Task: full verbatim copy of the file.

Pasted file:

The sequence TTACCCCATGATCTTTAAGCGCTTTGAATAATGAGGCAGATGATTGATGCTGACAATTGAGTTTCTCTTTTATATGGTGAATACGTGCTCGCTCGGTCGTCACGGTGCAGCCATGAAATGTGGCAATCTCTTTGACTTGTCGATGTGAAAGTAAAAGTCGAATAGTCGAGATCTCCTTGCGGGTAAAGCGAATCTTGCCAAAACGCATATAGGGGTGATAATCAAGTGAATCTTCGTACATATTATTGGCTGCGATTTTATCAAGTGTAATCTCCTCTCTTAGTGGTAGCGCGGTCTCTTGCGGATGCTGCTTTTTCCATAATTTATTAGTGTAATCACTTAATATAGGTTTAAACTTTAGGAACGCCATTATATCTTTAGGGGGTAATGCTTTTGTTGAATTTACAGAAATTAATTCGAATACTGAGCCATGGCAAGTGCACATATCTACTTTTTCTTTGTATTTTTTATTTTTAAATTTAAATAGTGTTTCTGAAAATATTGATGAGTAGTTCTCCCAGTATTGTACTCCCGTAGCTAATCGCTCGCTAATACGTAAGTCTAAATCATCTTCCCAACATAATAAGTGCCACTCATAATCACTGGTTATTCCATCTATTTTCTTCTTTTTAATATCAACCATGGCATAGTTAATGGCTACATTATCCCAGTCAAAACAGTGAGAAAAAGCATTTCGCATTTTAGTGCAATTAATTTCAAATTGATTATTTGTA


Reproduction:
The sequence TTACCCCATGATCTTTAAGCGCTTTGAATAATGAGGCAGATGATTGATGCTGACAATTGAGTTTCTCTTTTATATGGTGAATACGTGCTCGCTCGGTCGTCACGGTGCAGCCATGAAATGTGGCAATCTCTTTGACTTGTCGATGTGAAAGTAAAAGTCGAATAGTCGAGATCTCCTTGCGGGTAAAGCGAATCTTGCCAAAACGCATATAGGGGTGATAATCAAGTGAATCTTCGTACATATTATTGGCTGCGATTTTATCAAGTGTAATCTCCTCTCTTAGTGGTAGCGCGGTCTCTTGCGGATGCTGCTTTTTCCATAATTTATTAGTGTAATCACTTAATATAGGTTTAAACTTTAGGAACGCCATTATATCTTTAGGGGGTAATGCTTTTGTTGAATTTACAGAAATTAATTCGAATACTGAGCCATGGCAAGTGCACATATCTACTTTTTCTTTGTATTTTTTATTTTTAAATTTAAATAGTGTTTCTGAAAATATTGATGAGTAGTTCTCCCAGTATTGTACTCCCGTAGCTAATCGCTCGCTAATACGTAAGTCTAAATCATCTTCCCAACATAATAAGTGCCACTCATAATCACTGGTTATTCCATCTATTTTCTTCTTTTTAATATCAACCATGGCATAGTTAATGGCTACATTATCCCAGTCAAAACAGTGAGAAAAAGCATTTCGCATTTTAGTGCAATTAATTTCAAATTGATTATTTGTA